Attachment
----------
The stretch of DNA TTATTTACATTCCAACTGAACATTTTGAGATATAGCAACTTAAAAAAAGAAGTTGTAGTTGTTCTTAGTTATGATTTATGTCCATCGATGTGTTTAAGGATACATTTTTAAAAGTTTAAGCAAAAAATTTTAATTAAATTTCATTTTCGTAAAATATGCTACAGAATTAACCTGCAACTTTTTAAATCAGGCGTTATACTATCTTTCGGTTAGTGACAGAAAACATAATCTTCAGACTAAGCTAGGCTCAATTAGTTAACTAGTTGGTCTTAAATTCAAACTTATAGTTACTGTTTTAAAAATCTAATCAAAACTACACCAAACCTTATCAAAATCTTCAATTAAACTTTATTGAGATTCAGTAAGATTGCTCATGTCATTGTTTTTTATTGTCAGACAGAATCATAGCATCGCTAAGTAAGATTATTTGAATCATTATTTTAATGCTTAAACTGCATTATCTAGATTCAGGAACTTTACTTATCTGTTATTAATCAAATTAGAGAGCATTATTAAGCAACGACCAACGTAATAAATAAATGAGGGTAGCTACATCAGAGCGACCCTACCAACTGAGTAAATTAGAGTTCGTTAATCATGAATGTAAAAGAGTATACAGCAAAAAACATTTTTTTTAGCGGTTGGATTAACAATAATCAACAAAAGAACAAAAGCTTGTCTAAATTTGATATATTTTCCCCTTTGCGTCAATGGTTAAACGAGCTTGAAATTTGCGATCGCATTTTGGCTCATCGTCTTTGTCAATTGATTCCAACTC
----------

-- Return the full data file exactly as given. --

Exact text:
The stretch of DNA TTATTTACATTCCAACTGAACATTTTGAGATATAGCAACTTAAAAAAAGAAGTTGTAGTTGTTCTTAGTTATGATTTATGTCCATCGATGTGTTTAAGGATACATTTTTAAAAGTTTAAGCAAAAAATTTTAATTAAATTTCATTTTCGTAAAATATGCTACAGAATTAACCTGCAACTTTTTAAATCAGGCGTTATACTATCTTTCGGTTAGTGACAGAAAACATAATCTTCAGACTAAGCTAGGCTCAATTAGTTAACTAGTTGGTCTTAAATTCAAACTTATAGTTACTGTTTTAAAAATCTAATCAAAACTACACCAAACCTTATCAAAATCTTCAATTAAACTTTATTGAGATTCAGTAAGATTGCTCATGTCATTGTTTTTTATTGTCAGACAGAATCATAGCATCGCTAAGTAAGATTATTTGAATCATTATTTTAATGCTTAAACTGCATTATCTAGATTCAGGAACTTTACTTATCTGTTATTAATCAAATTAGAGAGCATTATTAAGCAACGACCAACGTAATAAATAAATGAGGGTAGCTACATCAGAGCGACCCTACCAACTGAGTAAATTAGAGTTCGTTAATCATGAATGTAAAAGAGTATACAGCAAAAAACATTTTTTTTAGCGGTTGGATTAACAATAATCAACAAAAGAACAAAAGCTTGTCTAAATTTGATATATTTTCCCCTTTGCGTCAATGGTTAAACGAGCTTGAAATTTGCGATCGCATTTTGGCTCATCGTCTTTGTCAATTGATTCCAACTC